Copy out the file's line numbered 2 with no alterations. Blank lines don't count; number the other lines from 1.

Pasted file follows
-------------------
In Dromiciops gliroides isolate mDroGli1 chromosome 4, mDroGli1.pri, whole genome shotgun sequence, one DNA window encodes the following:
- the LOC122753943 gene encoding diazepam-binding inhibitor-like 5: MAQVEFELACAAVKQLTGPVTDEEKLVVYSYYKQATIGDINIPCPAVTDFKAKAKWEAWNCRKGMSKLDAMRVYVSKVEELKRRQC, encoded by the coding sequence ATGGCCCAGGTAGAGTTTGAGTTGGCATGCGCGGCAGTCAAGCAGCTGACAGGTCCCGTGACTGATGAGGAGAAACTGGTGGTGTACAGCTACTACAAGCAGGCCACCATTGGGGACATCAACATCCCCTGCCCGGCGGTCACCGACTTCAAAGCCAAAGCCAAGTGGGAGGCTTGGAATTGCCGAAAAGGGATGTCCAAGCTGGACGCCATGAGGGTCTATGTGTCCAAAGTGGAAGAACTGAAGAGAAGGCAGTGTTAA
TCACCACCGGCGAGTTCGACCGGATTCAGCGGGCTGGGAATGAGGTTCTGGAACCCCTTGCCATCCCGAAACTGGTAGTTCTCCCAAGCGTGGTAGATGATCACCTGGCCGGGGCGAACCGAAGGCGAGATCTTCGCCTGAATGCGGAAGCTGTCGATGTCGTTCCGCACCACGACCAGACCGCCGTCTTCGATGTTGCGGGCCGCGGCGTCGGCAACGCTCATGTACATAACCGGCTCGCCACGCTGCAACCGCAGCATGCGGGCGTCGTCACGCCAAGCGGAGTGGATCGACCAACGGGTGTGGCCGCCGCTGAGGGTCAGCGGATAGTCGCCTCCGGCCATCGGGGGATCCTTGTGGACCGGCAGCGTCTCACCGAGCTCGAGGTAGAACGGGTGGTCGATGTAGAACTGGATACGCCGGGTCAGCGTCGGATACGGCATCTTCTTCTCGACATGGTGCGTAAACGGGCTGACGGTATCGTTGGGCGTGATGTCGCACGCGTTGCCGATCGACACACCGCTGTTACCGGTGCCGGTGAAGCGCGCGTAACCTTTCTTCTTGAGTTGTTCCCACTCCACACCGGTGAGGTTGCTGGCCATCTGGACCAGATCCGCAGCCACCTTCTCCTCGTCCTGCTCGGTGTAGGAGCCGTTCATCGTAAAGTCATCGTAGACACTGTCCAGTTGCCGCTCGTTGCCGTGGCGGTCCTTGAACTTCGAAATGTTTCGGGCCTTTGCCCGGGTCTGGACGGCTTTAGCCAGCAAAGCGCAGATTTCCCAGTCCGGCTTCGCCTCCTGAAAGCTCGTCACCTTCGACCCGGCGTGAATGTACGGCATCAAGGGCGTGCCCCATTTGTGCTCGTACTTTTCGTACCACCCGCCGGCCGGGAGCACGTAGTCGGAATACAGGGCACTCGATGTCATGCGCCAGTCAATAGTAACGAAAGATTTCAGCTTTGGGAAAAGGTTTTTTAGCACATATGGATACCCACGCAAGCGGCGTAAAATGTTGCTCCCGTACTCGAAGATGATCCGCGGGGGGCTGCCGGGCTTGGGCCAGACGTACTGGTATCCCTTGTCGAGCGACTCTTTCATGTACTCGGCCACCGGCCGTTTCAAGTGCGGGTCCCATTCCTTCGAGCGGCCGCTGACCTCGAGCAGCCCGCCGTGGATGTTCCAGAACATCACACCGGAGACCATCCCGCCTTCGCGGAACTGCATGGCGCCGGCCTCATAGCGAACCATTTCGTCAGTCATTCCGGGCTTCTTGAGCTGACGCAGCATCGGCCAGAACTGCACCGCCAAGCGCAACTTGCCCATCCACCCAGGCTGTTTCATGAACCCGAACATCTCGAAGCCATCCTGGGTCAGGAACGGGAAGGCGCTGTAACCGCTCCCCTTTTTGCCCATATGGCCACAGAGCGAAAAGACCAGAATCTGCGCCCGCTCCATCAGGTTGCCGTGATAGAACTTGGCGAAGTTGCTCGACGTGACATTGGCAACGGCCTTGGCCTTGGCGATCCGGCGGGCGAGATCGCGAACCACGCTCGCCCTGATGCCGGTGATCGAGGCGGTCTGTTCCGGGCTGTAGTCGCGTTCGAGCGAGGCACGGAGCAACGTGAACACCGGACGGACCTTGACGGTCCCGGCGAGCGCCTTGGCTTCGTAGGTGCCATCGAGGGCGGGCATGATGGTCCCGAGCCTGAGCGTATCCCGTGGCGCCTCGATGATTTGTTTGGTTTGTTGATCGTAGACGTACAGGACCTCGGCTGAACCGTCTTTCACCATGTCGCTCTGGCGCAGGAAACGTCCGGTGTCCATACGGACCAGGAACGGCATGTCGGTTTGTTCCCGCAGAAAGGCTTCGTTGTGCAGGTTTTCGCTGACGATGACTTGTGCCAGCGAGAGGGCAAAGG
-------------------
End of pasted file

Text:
- the LOC122753943 gene encoding diazepam-binding inhibitor-like 5: MAQVEFELACAAVKQLTGPVTDEEKLVVYSYYKQATIGDINIPCPAVTDFKAKAKWEAWNCRKGMSKLDAMRVYVSKVEELKRRQC, encoded by the coding sequence ATGGCCCAGGTAGAGTTTGAGTTGGCATGCGCGGCAGTCAAGCAGCTGACAGGTCCCGTGACTGATGAGGAGAAACTGGTGGTGTACAGCTACTACAAGCAGGCCACCATTGGGGACATCAACATCCCCTGCCCGGCGGTCACCGACTTCAAAGCCAAAGCCAAGTGGGAGGCTTGGAATTGCCGAAAAGGGATGTCCAAGCTGGACGCCATGAGGGTCTATGTGTCCAAAGTGGAAGAACTGAAGAGAAGGCAGTGTTAA